Step 4. Use the MillerRabin primality test whenever appropriate
While complex to perform by hand, this test is generally done using software. It does not take long and has few false positives compared to the Fermat method. A composite number never gives a false positive for more than ¼ of the values of a. If you choose several values of a at random and pass this test, you can be almost certain that n is a prime.
Step 5. Do modular arithmetic to analyze large numbers
If you don't have a calculator with the "mod" function, or if the one you have can't represent such large numbers, use the properties of exponents and modular arithmetic to make the process easier. In this case, we will use 350 { displaystyle 3 ^ {50}} as an example
mod 50:
 Reescribe la expresión con exponentes más manejables: (325∗325){displaystyle (3^{25}*3^{25})}
 (325∗325){displaystyle (3^{25}*3^{25})}
 325{displaystyle 3^{25}}
 (325{displaystyle (3^{25}}
 =1849{displaystyle =1849}
 =49{displaystyle =49}
mod 50 (quizás necesites descomonerlo aún más si vas a realizar el cálculo a mano).
mod 50 = (325{displaystyle (3^{25}}
mod 50 ∗325{displaystyle *3^{25}}
mod 50) mod 50 (esta es una propiedad de la multiplicación modular).
mod 50 = 43.
mod 50 ∗325{displaystyle *3^{25}}
mod 50) mod 50 = (43∗43){displaystyle (43*43)}
mod 50
mod 50
Parte 3 de 3: Utilizar el teorema chino del resto
Step 1. Choose two numbers
One of them should not be a prime, while the other should be the one you need to analyze to detect its primality.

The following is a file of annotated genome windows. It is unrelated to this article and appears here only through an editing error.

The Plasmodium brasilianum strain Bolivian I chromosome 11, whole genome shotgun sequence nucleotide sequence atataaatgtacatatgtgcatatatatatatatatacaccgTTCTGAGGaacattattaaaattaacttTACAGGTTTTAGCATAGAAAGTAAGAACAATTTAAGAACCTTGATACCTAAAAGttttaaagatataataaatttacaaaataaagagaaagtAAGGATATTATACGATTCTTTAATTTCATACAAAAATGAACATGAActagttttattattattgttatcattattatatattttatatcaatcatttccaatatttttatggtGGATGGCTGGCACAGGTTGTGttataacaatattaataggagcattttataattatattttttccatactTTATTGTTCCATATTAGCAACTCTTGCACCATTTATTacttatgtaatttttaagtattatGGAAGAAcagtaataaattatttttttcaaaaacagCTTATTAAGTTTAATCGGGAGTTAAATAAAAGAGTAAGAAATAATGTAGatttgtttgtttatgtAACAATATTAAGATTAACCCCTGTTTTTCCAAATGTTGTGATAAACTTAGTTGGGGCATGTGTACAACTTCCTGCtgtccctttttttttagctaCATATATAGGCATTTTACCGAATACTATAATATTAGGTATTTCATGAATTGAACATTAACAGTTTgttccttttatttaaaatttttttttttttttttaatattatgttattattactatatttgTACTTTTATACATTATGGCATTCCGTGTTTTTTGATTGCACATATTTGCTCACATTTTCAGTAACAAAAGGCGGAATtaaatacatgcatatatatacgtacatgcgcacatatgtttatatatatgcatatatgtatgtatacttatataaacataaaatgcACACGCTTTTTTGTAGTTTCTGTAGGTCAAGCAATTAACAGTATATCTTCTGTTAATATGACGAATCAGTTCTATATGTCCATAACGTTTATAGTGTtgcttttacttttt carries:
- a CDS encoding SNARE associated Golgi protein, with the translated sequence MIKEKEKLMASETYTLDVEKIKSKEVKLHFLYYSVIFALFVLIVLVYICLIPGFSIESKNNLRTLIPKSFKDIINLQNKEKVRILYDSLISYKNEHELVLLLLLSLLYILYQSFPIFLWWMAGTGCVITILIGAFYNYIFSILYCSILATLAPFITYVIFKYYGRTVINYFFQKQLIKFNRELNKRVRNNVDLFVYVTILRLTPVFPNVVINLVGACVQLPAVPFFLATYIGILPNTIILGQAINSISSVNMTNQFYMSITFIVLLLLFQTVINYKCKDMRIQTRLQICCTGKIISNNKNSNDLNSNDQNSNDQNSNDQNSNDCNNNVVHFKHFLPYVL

"Prime1" = 35
 prime2 = 97
Step 2. Choose two data points that are greater than zero and less than prime1 and prime2 respectively
They cannot be the same.
 data1 = 1
 data2 = 2
Step 3. Find the multiplicative inverse (MI) of the prime1 and prime2 numbers

Calculate the MI:
 IM1 = prime2 ^ 1 mod prime1
 IM2 = prime1 ^ 1 mod prime2

Only in the case of prime numbers (you will get a number for composite numbers, but it will not be their MI):
 IM1 = (prime2 ^ (prime12))% prime1
 IM2 = (prime1 ^ (prime22))% prime2

For instance:
 IM1 = (97 ^ 33)% 35
 IM2 = (35 ^ 95)% 97
Step 4. Create a binary conversion table for each IM until you reach log2 of the module

For IM1:
 F (1) = prime2% prime1 = 97% 35 = 27
 F (2) = F (1) * F (1)% prime1 = 27 * 27% 35 = 29
 F (4) = F (2) * F (2)% prime1 = 29 * 29% 35 = 1
 F (8) = F (4) * F (4)% prime1 = 1 * 1% 35 = 1
 F (16) = F (8) * F (8)% prime1 = 1 * 1% 35 = 1
 F (32) = F (16) * F (16)% prime1 = 1 * 1% 35 = 1

Perform binary conversion of prime1  2
 35 2 = 33 (10001) base 2
 IMI1 = F (33) = F (32) * F (1) mod 35
 IM1 = F (33) = 1 * 27 mod 35
 IM1 = 27

For IM2:
 F (1) = prime1% prime2 = 35% 97 = 35
 F (2) = F (1) * F (1)% prime2 = 35 * 35 mod 97 = 61
 F (4) = F (2) * F (2)% prime2 = 61 * 61 mod 97 = 35
 F (8) = F (4) * F (4)% prime2 = 35 * 35 mod 97 = 61
 F (16) = F (8) * F (8)% prime2 = 61 * 61 mod 97 = 35
 F (32) = F (16) * F (16)% prime2 = 35 * 35 mod 97 = 61
 F (64) = F (32) * F (32)% prime2 = 61 * 61 mod 97 = 35
 F (128) = F (64) * F (64)% prime2 = 35 * 35 mod 97 = 61